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Aldridge v. Berryhill

United States District Court, D. New Hampshire

March 5, 2019

Lisa Aldridge
v.
Nancy A. Berryhill, Acting Commissioner of Social Security

          ORDER

          LANDYA MCCAFFERTY UNITED STATES DISTRICT JUDGE.

         Lisa Aldridge seeks judicial review, pursuant to 42 U.S.C. § 405 (g), of the decision of the Acting Commissioner of the Social Security Administration, denying her application for disability insurance benefits. Aldridge moves to reverse the Acting Commissioner's decision, and the Acting Commissioner moves to affirm. For the reasons discussed below, the decision of the Acting Commissioner is affirmed.

         STANDARD OF REVIEW

         In reviewing the final decision of the Acting Commissioner in a social security case, the court “is limited to determining whether the [Administrative Law Judge] deployed the proper legal standards and found facts upon the proper quantum of evidence.” Nguyen v. Chater, 172 F.3d 31, 35 (1st Cir. 1999); accord Seavey v. Barnhart, 276 F.3d 1, 9 (1st Cir. 2001). The court defers to the ALJ's factual findings as long as they are supported by substantial evidence. 42 U.S.C. § 405 (g); see also Fischer v. Colvin, 831 F.3d 31, 34 (1st Cir. 2016). “Substantial evidence is more than a scintilla. It means such relevant evidence as a reasonable mind might accept as adequate to support a conclusion.” Astralis Condo. Ass'n v. Sec'y Dep't of Housing & Urban Dev., 620 F.3d 62, 66 (1st Cir. 2010).

         In determining whether a claimant is disabled, the ALJ follows a five-step sequential analysis. 20 C.F.R. § 404.1520 (a) (4). The claimant “has the burden of production and proof at the first four steps of the process.” Freeman v. Barnhart, 274 F.3d 606, 608 (1st Cir. 2001). The first three steps are (1) determining whether the claimant is engaged in substantial gainful activity; (2) determining whether she has a severe impairment; and (3) determining whether the impairment meets or equals a listed impairment. 20 C.F.R. § 404.1520 (a) (4) (i)-(iii).

         At the fourth step of the sequential analysis, the ALJ assesses the claimant's residual functional capacity (“RFC”), which is a determination of the most a person can do in a work setting despite her limitations caused by impairments, Id. § 404.1545 (a) (1), and her past relevant work, id. § 404.1520 (a) (4) (iv). If the claimant can perform her past relevant work, the ALJ will find that the claimant is not disabled. See Id. § 404.1520 (a) (4) (iv). If the claimant cannot perform her past relevant work, the ALJ proceeds to Step Five, in which the ALJ has the burden of showing that jobs exist in the economy which the claimant can do in light of the RFC assessment. See Id. § 404.1520 (a) (4) (v).

         BACKGROUND

         A detailed statement of the facts can be found in the parties' Joint Statement of Material Facts (doc. no. 10). The court provides a brief summary of the case here.

         On October 13, 2014, Aldridge filed an application for disability insurance benefits. She alleged a disability onset date of November 1, 2012, which she subsequently amended to December 1, 2013. Aldridge alleged a disability due to headaches, lupus, degenerative disc disease, pinched nerve, high blood pressure, high cholesterol, and depression/anxiety.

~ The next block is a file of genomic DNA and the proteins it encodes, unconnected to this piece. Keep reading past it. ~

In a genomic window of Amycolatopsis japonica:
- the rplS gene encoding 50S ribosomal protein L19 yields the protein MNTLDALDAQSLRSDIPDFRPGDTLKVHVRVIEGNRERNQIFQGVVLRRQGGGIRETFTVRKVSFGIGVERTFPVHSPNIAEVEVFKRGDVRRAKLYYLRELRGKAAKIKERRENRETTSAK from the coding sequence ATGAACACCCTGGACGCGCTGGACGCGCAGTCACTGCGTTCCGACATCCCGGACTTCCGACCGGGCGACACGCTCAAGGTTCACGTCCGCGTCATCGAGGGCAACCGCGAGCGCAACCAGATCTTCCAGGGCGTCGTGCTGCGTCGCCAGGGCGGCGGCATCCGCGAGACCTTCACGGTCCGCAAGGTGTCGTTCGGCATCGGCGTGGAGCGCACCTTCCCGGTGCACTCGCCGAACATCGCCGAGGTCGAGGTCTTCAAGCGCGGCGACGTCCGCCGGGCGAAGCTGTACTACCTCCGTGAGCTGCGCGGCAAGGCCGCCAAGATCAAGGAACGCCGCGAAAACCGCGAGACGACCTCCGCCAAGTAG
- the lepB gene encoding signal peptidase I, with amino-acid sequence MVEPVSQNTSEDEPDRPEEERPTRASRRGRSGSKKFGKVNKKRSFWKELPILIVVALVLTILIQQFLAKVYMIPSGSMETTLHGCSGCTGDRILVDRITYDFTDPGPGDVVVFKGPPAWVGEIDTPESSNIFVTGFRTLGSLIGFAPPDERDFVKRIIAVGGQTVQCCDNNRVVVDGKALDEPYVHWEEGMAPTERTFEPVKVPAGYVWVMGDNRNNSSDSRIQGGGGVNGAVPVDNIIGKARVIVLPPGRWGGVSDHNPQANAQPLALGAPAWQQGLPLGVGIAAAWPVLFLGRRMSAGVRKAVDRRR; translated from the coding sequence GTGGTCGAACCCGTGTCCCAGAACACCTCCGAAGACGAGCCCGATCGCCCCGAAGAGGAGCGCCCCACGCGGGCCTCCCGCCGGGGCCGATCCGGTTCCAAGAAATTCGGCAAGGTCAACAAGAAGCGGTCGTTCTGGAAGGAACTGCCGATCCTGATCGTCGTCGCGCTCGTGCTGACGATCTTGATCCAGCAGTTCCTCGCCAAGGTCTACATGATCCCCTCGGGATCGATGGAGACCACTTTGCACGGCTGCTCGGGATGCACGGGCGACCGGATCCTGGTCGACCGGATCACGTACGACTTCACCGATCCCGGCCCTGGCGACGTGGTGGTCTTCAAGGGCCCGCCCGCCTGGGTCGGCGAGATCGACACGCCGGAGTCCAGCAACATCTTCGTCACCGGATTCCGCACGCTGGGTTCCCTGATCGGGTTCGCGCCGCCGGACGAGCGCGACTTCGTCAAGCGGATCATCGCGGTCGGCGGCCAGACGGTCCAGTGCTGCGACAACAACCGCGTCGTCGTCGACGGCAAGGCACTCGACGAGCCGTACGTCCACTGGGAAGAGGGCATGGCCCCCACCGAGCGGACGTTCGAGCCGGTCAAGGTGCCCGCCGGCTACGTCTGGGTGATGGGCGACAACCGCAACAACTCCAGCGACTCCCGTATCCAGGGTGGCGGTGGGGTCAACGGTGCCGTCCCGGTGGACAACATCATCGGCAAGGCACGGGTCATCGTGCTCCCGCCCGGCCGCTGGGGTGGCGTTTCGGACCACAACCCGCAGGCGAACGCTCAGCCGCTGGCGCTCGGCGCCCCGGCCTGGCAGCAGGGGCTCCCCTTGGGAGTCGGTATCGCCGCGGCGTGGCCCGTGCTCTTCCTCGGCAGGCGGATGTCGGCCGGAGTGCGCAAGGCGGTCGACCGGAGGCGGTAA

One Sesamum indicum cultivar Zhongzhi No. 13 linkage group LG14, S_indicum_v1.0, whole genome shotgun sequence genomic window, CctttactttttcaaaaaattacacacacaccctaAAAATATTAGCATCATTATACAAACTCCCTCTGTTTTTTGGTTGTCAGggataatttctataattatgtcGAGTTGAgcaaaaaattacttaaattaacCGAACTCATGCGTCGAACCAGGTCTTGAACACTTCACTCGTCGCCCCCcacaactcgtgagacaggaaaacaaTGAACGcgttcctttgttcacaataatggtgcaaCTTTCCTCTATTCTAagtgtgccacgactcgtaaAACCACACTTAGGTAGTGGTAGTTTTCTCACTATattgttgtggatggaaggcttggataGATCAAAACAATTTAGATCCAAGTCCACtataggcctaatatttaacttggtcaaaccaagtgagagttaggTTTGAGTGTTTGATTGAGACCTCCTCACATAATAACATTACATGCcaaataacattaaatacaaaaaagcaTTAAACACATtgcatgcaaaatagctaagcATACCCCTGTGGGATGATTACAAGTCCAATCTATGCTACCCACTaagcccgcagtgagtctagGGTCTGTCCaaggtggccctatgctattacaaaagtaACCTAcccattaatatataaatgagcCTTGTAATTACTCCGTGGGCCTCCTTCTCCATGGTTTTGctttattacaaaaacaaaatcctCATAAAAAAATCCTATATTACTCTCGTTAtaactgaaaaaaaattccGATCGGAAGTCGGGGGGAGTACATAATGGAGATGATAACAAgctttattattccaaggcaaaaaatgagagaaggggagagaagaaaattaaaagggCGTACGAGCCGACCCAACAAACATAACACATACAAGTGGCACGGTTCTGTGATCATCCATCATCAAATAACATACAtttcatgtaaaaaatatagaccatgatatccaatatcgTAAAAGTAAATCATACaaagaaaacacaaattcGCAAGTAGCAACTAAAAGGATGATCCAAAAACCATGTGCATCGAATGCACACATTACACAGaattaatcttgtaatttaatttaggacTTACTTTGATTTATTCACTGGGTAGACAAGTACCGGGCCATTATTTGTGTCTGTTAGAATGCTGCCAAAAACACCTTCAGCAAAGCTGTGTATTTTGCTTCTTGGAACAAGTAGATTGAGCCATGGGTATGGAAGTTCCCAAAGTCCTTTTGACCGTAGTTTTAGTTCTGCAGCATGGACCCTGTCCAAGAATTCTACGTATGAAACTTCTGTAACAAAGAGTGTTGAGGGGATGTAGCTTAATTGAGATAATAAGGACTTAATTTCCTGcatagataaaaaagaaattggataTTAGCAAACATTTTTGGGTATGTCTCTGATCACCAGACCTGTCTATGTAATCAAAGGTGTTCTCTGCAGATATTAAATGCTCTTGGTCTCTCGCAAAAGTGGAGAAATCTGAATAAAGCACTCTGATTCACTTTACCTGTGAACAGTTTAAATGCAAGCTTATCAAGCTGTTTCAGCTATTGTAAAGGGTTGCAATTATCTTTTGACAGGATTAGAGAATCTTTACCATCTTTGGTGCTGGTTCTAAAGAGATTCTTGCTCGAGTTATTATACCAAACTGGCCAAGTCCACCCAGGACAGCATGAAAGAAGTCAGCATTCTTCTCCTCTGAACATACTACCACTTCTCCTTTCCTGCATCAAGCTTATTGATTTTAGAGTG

After Aldridge's claim was denied, she requested a hearing in front of an ALJ. On September 19, 2016, the ALJ held a hearing, during which Aldridge, who was represented by an attorney, appeared and testified.

         On December 7, 2016, the ALJ issued an unfavorable decision. He found that Aldridge had the following severe impairments: degenerative disc disease of the cervical spine and depression. The ALJ also found that Aldridge's high blood pressure and high cholesterol were not severe impairments and that her lupus, headaches, and pinched nerve were not medically determined. The ALJ found that Aldridge had the residual functional capacity to perform light work, as defined in 20 C.F.R. § 404.1567 (b), except that she was limited to simple, uncomplicated tasks with no more than one to three step instructions.

         In assessing Aldridge's residual functional capacity, the ALJ gave significant weight to the opinions of Dr. Peter Loeser, a physician specializing in internal medicine who performed a consultative exam on Aldridge on June 2, 2015; Dr. Cheryl Bildner, a psychologist who performed a consultative exam on Aldridge on June 8, 2015; and two state-agency consultants who reviewed Aldridge's medical records up to June 2015. The ALJ gave little weight to the opinion of Anita Lawrence, a physician's assistant who treated Aldridge.

         Christine Spaulding, an impartial vocational expert, testified at the hearing by telephone. In response to hypotheticals posed by the ALJ, Spaulding testified that a person with Aldridge's RFC could perform jobs that exist in significant No. in the national economy, including fast food worker, cashier, and cleaner. The vocational expert also testified that Aldridge could perform her past work as an assembler. Based on the vocational expert's testimony, the ALJ found at Step Four, and in the alternative at Step Five, that Aldridge was not disabled.

         On January 10, 2018, the Appeals Council denied Aldridge's request for review, making the ALJ's decision the Acting ...


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